Taking a good picture of a person is surprisingly difficult. Lots of mistakes can ruin the photo, from bad lighting to an unflattering pose. Nothing, however, so expertly kneecaps a portrait like a poorly-timed blink. Facebook Research, however, is working on a method for replacing closed eyes with open ones using an AI-driven tool that strives to go beyond simply copy and pasting new peepers.
The idea of opening closed eyes in a portrait isn’t a new one, but the process typically involves pulling source material directly from another photo and transplanting it onto the blinking face. For instance, Adobe’s Photoshop Elements software (a simplified version of its professional image editing software) has a mode built specifically for this purpose. When you use it, the program prompts you to select another photo from the same session (assuming you took more than one) in which the person’s eyes are open. It can then use Adobe’s AI tech, which it calls Sensei, to try and blend the eyes from the previous image into the shot with the blink.
It’s a function that worked surprisingly well for a quick fix—especially when you consider how many steps it takes to carefully paste and blend in a new set of eyes using the full-fledged version of Photoshop. But, there are small details that it can’t always get right, like lighting specific lighting conditions or the directions of shadows.
“Understanding shadows is completely intuitive,” says Hany Farid, a professor of computer science at Dartmouth College and a photo forensics expert. “I can reason about where a light source is by looking at the shadow.” When a technician copy and pastes a set of eyes from another photo, it may not always take into consideration things like slight changes to shadows, which—as the study indicates—can sometimes cause the final image to look nearly correct, but still inexplicably odd. That’s the uncanny valley, as it’s called, that researchers hope to avoid.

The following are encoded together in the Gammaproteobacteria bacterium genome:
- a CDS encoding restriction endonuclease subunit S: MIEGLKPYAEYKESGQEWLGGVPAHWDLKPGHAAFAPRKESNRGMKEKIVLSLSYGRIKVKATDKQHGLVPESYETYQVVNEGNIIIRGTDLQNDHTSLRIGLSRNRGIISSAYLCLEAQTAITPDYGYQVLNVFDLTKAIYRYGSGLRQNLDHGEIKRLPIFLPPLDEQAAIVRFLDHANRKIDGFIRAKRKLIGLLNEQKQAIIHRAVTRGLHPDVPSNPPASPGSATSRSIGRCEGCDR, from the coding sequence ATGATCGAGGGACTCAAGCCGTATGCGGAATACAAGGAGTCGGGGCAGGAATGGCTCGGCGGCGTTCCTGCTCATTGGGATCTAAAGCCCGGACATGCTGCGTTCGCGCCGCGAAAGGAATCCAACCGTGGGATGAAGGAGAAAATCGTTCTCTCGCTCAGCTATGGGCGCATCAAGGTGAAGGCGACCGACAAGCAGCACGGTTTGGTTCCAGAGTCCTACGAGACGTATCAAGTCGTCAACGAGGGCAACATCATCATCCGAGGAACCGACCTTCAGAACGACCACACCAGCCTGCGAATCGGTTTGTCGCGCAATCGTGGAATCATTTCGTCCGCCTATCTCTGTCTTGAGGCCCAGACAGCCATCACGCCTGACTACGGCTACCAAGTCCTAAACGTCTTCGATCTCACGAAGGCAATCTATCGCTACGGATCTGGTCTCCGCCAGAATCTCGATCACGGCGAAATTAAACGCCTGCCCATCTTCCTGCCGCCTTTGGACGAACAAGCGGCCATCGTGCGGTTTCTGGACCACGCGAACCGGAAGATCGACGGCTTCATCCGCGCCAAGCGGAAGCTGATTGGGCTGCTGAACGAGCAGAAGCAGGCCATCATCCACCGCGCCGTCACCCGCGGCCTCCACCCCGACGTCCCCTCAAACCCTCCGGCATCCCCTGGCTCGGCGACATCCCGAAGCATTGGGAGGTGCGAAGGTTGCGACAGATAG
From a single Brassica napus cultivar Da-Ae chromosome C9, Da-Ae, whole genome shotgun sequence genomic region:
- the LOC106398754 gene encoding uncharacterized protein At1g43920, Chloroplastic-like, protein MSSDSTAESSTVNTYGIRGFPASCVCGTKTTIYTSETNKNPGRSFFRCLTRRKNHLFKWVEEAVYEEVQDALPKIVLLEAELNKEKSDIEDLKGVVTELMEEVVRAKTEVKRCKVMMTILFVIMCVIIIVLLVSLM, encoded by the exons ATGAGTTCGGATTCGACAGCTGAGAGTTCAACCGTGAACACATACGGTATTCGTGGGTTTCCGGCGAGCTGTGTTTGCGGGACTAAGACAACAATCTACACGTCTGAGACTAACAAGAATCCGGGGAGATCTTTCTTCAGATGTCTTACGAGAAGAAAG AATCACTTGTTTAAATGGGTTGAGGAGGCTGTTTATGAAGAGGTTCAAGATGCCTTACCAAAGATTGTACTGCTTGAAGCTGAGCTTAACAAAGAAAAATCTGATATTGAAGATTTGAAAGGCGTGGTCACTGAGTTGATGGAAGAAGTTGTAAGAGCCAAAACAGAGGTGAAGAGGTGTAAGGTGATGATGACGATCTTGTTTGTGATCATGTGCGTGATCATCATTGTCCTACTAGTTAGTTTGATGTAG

A recent paper published by Facebook Research proposes a different kind of solution for replacing closed eyes, which depends on a deep neural network that can actually construct the missing data using context from all around the image, and not just the affected area. Facebook is using tech called a general adversarial network (GAN) to fill in this data. It’s the same fundamental technology responsible for a recent wave of “deep fake” videos, in which celebrities appear to say and do things they haven’t really done.
The Exemplar GAN model they used draws data from other images of the same person, but it only uses it as reference material, from which it learns what the subject looks like and any identifying marks that may be present on their faces. It then uses a process called in-painting to generate the required information to replace the eyelids with actual eyes. This kind of deep learning requires more reference than one simple image, which fits nicely into Facebook’s infrastructure where it can typically analyze many different images of the same user, often across a variety of different lighting situations.
Facebook’s initial results are impressive, if imperfect, but the researchers are still working to find the best training methods for the algorithms behind the process and navigate unpredictable variables like photos in which part of the eye is blocked by hair or glasses.
Still, the company believes that this kind of computing is useful, even beyond fixing photos with blinking subjects. Maybe AI could make us all even better looking in our profile pictures down the road. Even beyond photos, the company is working on similar AI tools that translate music from one style to another.